Major CV events occurred in more of the placebo group (1.3%) compared with the treatment group (0.8%) during the 25% interim analysis (HR = 0.59; 95% CI, 0.39-0.9). Major CV events occurred in 2.3% of the placebo group and 2% of the treatment group after 50% of planned events (HR = 0.88; adjusted 99.7%, 0.57-1.34).

Adverse events occurred in more of the treatment group compared with the placebo group for gastrointestinal adverse effects and central nervous system symptoms (P < .001 for both). Discontinuation due to psychiatric symptoms occurred in 3.1% of the treatment group and 0.9% of the placebo group (P < .001).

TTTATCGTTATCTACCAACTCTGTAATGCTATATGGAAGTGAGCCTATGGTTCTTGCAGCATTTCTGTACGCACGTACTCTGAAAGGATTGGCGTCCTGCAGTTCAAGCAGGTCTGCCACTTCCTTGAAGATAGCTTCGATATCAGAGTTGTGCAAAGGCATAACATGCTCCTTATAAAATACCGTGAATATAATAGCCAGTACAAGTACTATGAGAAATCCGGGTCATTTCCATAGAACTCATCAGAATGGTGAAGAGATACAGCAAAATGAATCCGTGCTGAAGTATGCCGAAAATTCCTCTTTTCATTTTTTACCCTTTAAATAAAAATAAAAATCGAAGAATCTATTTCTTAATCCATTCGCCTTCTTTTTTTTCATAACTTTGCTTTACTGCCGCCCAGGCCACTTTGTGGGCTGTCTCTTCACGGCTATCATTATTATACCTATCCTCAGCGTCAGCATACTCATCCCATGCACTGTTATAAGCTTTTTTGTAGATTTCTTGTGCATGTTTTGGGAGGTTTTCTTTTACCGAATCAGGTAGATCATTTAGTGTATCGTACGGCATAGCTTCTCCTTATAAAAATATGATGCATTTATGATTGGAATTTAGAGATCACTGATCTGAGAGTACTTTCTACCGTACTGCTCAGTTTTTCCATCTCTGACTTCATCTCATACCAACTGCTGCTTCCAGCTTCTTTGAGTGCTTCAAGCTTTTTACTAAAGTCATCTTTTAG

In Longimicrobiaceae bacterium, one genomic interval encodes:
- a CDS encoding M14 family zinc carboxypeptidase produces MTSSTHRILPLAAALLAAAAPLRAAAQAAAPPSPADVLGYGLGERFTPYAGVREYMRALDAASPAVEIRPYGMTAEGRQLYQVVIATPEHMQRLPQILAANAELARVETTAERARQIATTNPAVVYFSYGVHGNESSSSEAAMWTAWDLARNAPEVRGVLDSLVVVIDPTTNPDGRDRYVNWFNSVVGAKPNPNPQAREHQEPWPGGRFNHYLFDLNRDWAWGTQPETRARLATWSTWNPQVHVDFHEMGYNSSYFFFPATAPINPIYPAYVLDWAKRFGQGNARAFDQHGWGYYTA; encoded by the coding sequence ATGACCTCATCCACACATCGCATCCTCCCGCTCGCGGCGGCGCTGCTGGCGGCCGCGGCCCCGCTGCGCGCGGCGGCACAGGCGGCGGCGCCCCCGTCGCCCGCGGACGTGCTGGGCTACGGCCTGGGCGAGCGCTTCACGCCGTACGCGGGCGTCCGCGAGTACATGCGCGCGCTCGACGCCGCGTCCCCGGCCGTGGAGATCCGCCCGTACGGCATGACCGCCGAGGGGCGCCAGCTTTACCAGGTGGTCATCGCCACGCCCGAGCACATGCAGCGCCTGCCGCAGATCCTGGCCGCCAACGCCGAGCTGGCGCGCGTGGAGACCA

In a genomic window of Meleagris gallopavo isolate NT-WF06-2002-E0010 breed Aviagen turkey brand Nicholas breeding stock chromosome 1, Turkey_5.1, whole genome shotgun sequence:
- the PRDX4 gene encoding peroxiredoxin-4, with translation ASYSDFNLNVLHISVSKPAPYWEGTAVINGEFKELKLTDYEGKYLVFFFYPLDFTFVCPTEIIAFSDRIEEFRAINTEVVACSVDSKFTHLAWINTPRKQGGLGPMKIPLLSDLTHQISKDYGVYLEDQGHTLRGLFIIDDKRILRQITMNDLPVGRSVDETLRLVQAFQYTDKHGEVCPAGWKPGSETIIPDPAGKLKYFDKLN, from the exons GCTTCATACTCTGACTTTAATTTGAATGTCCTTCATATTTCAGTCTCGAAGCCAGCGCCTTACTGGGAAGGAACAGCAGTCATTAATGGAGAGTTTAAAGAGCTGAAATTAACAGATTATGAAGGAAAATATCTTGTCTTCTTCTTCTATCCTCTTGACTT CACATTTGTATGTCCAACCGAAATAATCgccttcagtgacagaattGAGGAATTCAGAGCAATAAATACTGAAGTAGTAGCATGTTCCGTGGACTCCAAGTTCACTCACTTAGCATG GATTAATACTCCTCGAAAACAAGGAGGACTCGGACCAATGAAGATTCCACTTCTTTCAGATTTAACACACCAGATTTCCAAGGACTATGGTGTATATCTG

“The events leading to the termination of the study serve as a valuable reminder of the importance of maintaining confidentiality during ongoing trials,” the researchers wrote. “Premature release of interim data can result in inappropriate prejudgment about the benefits or risks of the studied therapy and make completion of the trial highly problematic. An FDA guidance for industry explicitly states that interim data from an ongoing clinical trial should remain confidential and warns that ‘such knowledge can bias the outcome of the study by inappropriately influencing its continuing conduct of the plan of analyses.’”